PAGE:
Too fast for me, dagnammit! The RAAF Roulettes doing their aerobatics over the city yesterday
I spent my Australia Day* yesterday doing one of my favourite things in one of my favourite places - reading a book under a tree in the Botanic Gardens (and also the Sunday papers, even though it was Tuesday. I'm a little behind the 8-ball, OK?)
I'm reading the classic Australian novel The Getting of Wisdom by Henry Handel Richardson, which is about the misguided efforts of a country girl from a modest background to fit in and make friends at a posh boarding school in Melbourne early last century.
I'm enjoying it more than I expected. I'm getting a little buzz out of recognising Melbourne landmarks - "doing the block", for example, refers to the habit of well-to-do types to promenade about Collins Street, particularly the Block Arcade, which I walk through nearly every day on my way to work - and from being able to understand some of the old fashioned slang. For example, back then "mashing" meant flirting. I learnt that from one of the social history displays at the Changing Face of Victoria exhibition at the State Library a (another of my favourite places!) last year.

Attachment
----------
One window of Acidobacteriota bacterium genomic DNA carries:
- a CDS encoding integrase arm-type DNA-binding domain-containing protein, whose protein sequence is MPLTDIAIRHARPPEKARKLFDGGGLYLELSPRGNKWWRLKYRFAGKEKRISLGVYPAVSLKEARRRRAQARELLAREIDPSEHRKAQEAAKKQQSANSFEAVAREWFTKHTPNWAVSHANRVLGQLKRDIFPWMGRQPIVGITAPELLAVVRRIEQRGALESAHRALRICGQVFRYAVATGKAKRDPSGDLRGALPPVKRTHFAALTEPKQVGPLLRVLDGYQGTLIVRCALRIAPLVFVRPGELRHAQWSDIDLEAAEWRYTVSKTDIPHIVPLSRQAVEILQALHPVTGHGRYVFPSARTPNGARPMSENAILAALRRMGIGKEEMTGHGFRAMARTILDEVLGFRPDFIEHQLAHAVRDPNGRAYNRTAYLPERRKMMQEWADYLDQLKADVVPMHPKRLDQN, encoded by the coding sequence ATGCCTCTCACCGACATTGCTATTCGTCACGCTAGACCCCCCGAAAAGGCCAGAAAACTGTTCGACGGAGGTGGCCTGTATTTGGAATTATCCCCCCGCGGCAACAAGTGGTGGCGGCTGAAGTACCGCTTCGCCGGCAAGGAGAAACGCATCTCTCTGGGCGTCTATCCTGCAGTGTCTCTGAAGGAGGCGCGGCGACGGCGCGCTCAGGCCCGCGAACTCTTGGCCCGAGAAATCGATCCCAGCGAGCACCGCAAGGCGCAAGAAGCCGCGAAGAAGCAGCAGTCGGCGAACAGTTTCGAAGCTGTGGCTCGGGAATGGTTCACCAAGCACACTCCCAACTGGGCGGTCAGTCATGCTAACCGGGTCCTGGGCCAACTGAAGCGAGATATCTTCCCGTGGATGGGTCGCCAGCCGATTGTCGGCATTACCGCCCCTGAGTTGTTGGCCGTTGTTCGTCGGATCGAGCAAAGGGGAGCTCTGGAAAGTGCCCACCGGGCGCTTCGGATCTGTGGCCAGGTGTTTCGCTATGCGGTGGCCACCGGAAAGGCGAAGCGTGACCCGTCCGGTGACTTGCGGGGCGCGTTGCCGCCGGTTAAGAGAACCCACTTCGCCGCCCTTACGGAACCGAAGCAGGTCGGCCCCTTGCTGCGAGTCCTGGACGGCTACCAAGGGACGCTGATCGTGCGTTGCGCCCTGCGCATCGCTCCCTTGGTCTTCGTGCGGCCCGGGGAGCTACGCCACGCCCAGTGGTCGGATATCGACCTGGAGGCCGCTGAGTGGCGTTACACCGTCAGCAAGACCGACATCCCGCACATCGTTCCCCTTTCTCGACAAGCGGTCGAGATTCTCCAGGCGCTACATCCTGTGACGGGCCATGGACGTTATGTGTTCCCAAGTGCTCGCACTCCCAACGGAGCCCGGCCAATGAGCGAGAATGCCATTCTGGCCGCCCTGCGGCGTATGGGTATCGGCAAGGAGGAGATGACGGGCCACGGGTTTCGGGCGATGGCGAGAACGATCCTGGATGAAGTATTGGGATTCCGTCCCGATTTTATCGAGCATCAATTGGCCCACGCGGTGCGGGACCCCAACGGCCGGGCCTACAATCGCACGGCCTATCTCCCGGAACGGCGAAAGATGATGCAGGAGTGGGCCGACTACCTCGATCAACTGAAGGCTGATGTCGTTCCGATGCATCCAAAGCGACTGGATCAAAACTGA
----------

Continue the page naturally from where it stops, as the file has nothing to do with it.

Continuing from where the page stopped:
But I'm also enjoying it because as a country girl who came to the city to go to uni, I know what it's like to leave your family and move to a place where you have no friends and set about trying to fit in. My heart ached a little bit for poor Laura Rambotham at times.
This will be the second classic Australian novel I've read this year. I've also read Monkey Grip by Helen Garner, also set in Melbourne, but this time in the 1970s. I have reviewed my list of 101 Things to Do before I'm 40 to include reading 10 classic Australian books, rather than 10 20th century classic novels.
* Australia Day, for non-Aussies, is the now somewhat controversial commemoration of the arrival of the First Fleet and white settlement.